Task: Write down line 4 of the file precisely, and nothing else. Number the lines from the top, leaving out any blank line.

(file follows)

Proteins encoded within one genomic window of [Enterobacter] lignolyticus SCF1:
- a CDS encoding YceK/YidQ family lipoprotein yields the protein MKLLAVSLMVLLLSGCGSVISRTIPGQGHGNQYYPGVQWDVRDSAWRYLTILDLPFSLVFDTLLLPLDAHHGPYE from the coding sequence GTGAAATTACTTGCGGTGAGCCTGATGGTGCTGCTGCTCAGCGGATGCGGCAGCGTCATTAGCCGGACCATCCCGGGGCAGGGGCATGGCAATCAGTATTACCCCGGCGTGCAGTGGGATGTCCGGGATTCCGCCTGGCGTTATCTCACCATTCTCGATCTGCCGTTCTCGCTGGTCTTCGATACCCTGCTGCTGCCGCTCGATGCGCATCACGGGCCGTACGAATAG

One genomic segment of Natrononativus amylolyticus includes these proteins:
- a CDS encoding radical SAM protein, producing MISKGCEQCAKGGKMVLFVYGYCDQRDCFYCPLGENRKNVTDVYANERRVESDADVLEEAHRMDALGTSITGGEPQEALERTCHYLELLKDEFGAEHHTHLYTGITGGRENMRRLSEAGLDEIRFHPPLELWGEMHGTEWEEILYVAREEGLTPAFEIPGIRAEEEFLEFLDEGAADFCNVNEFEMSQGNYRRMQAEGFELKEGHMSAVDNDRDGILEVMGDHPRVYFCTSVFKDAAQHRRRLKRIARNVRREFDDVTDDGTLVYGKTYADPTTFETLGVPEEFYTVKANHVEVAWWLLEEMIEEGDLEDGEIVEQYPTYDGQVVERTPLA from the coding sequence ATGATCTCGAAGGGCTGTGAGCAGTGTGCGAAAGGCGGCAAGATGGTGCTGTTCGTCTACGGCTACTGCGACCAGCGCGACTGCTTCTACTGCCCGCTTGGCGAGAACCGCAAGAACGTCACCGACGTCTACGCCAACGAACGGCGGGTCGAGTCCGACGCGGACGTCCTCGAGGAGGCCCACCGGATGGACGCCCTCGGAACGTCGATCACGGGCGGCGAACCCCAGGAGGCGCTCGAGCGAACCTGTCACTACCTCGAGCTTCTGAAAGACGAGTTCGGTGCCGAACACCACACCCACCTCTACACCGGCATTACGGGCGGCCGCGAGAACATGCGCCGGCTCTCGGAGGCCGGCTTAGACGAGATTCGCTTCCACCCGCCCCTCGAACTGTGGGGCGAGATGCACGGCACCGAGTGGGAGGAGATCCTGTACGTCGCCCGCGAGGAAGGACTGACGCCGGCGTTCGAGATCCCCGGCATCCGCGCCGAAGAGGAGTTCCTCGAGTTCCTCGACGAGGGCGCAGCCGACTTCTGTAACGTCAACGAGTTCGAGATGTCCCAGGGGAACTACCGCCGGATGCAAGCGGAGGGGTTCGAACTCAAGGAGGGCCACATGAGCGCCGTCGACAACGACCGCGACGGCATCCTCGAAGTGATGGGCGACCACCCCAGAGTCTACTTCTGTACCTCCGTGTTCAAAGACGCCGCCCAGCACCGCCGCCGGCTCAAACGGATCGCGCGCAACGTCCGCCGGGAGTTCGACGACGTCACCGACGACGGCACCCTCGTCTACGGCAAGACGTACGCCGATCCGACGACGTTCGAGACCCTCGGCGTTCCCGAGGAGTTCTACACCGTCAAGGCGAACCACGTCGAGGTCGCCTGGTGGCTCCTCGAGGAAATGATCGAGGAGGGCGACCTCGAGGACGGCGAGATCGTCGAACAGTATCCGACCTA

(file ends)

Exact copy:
- a CDS encoding radical SAM protein, producing MISKGCEQCAKGGKMVLFVYGYCDQRDCFYCPLGENRKNVTDVYANERRVESDADVLEEAHRMDALGTSITGGEPQEALERTCHYLELLKDEFGAEHHTHLYTGITGGRENMRRLSEAGLDEIRFHPPLELWGEMHGTEWEEILYVAREEGLTPAFEIPGIRAEEEFLEFLDEGAADFCNVNEFEMSQGNYRRMQAEGFELKEGHMSAVDNDRDGILEVMGDHPRVYFCTSVFKDAAQHRRRLKRIARNVRREFDDVTDDGTLVYGKTYADPTTFETLGVPEEFYTVKANHVEVAWWLLEEMIEEGDLEDGEIVEQYPTYDGQVVERTPLA from the coding sequence ATGATCTCGAAGGGCTGTGAGCAGTGTGCGAAAGGCGGCAAGATGGTGCTGTTCGTCTACGGCTACTGCGACCAGCGCGACTGCTTCTACTGCCCGCTTGGCGAGAACCGCAAGAACGTCACCGACGTCTACGCCAACGAACGGCGGGTCGAGTCCGACGCGGACGTCCTCGAGGAGGCCCACCGGATGGACGCCCTCGGAACGTCGATCACGGGCGGCGAACCCCAGGAGGCGCTCGAGCGAACCTGTCACTACCTCGAGCTTCTGAAAGACGAGTTCGGTGCCGAACACCACACCCACCTCTACACCGGCATTACGGGCGGCCGCGAGAACATGCGCCGGCTCTCGGAGGCCGGCTTAGACGAGATTCGCTTCCACCCGCCCCTCGAACTGTGGGGCGAGATGCACGGCACCGAGTGGGAGGAGATCCTGTACGTCGCCCGCGAGGAAGGACTGACGCCGGCGTTCGAGATCCCCGGCATCCGCGCCGAAGAGGAGTTCCTCGAGTTCCTCGACGAGGGCGCAGCCGACTTCTGTAACGTCAACGAGTTCGAGATGTCCCAGGGGAACTACCGCCGGATGCAAGCGGAGGGGTTCGAACTCAAGGAGGGCCACATGAGCGCCGTCGACAACGACCGCGACGGCATCCTCGAAGTGATGGGCGACCACCCCAGAGTCTACTTCTGTACCTCCGTGTTCAAAGACGCCGCCCAGCACCGCCGCCGGCTCAAACGGATCGCGCGCAACGTCCGCCGGGAGTTCGACGACGTCACCGACGACGGCACCCTCGTCTACGGCAAGACGTACGCCGATCCGACGACGTTCGAGACCCTCGGCGTTCCCGAGGAGTTCTACACCGTCAAGGCGAACCACGTCGAGGTCGCCTGGTGGCTCCTCGAGGAAATGATCGAGGAGGGCGACCTCGAGGACGGCGAGATCGTCGAACAGTATCCGACCTA